Pop up lunch events adds freshness to city’s culinary scenario and organizing a one for the very first time, was not an easy task for us. The in-house innovation that weds beautifully with informal seating, charms of home style dining out experiences, amidst splashes of laughter and pleasantry, exudes a sense of warmth and comfort for both guests and hosts.
As the conversations flows in a smooth continuous streams between perfect strangers, with tunes of Rabindrasangeet playing in the background that weaves perfect ambiance for Bengali themed dining setting, we had started with our first course of service of Bengali orthodox staple of “Luchi-dum aloo and beetroot or fish croquettes “, quite nervously.
Of all these blogging years, we had received enormous love, respect and support from our readers, fans, blogging community and all those wonderful people who time and again had showed their trust and confidence in our culinary skills and recipes. But everything was at stake as this was our very first public event. The smiles and delightful enjoyment on our guests faces kept us motivated through out the end of the event.
As this was our first pop up lunch event, hence we had designed the menu quite extensively. It was an eclectic blend of both traditional, orthodox dishes like daler borar shukto, posto bhapa, koraishutir dhokar dalna from the house of the Tagores, chitol muthia from both sides of Bengal (west as well as east) on one hand and new age modern ones that speaks volumes about influence of other cultures on Bengali cuisine like fish croquettes, Potoler dolma the Armenian hangover of Kolkata, which truly encapsulates the true essence of Bengali cuisine.
The repertoire of Bengali cuisine does not confines itself with in the limits of traditional macher jhol or doi maach or sorshe bata maach. In fact when it comes to fishes, there exists limitless possibilities and we had decided to give Banglorean’s a taste of refined upper class chitol muthia, the fish that is as elusive as hilsa and the one that hardly makes its presence in any Bengali culinary scenario, except in household functions on special occasions and like.
Other than chitol muthia which is a class apart, we had roped in the quintessential chingri paturi, an East Bengal favourite, more precisely a Sylheti stunner, wrapped in pumpkin leaves. This dish had so many nostalgic memories associated with stories of my ancestral home in Dhaka, my grandmom who was otherwise also known in our clan as “queen of paturi”. Gourd leaves specially like pumpkin, bottle gourd and ash gourd adds a distinct touch to the paturi. I had prepared a killer mustard paste (well not exaggerating a bit) with equal blend of both black and yellow mustard seeds, green chillies, and coconut that beautifully toned down the zing of mustard paste and a few drop of cold pressed extra virgin mustard oil that again heightens the senses to another level. And to our satisfaction, this proved to be an instant hit and a crowd puller too.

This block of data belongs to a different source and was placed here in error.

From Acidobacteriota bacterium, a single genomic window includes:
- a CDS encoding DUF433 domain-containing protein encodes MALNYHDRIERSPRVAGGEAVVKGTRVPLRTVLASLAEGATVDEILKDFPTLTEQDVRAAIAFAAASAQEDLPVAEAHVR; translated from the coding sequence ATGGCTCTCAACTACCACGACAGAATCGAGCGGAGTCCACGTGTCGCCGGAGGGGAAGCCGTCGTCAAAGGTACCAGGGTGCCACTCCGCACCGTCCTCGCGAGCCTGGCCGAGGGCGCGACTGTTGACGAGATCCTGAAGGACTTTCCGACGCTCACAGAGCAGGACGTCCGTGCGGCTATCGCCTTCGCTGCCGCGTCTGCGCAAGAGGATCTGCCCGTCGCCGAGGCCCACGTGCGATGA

Another dish that deserves a special mention was Goalando steamer chicken curry. An almost historic dish that had witnessed the rise and shine of two metropolitan cities of East – Calcutta and Dhaka. Born on the steamers that used to ferry people across the mighty Padma river, Goalanado steamer chicken curry is a rustic preparation of chicken curry which is minimalist at best and uses chopped onions, garlic, red chilles, ginger, turmeric and salt. No fancy (read imported) spices or ingredients, no ground spices were in use at that time. Flavours were simple- robust and rustic.
The quintessential tomato date chutney remains an integral part of every Bengali meal and from vast array of Bengali sweets, we had chosen two sweet dish in particular, baked sandesh and ranga aloor rosh pitha.
A slight innovative touch to the traditional and authentic sandesh, we had kept the flavours of baked sandesh mild and subtle but with a prominence of heavenly sandalwood flavour.
Pitha or pithe remains one of the most ethnic sweet dishes from Bengal, and as ancient as the advancement of human social development in the deltaic plains of Gangetic basin. Of all the vast varieties of pitha, we had chosen ranga aloor rosh pitha or sweet potato dumplings filled with tasty and delicious coconut jaggery filling and then dunked in syrup, which makes them totally delectable and moreish.
Bonding over food, sharing the same passion and when you see that big satisfied smile on your guests face, those sleepless nights , that backbreaking job of cooking for 12 hours or so, simply vanishes and you gleamed in glory of beautiful relationship that any good food ensures.
We are thankful to each and every guests at our pop up lunch who had made this event successful with their gracious presence and at the same time we express our regret that we can not accommodate everyone who had shown interest in our very first pop up because of limited seating capabilities.
Lastly we are equally thankful to the Slurp Studio team, without whom it would not be possible to organize this event successfully.
From Sukanya & Maumita
Watch this space for our next pop up coming soon with different theme.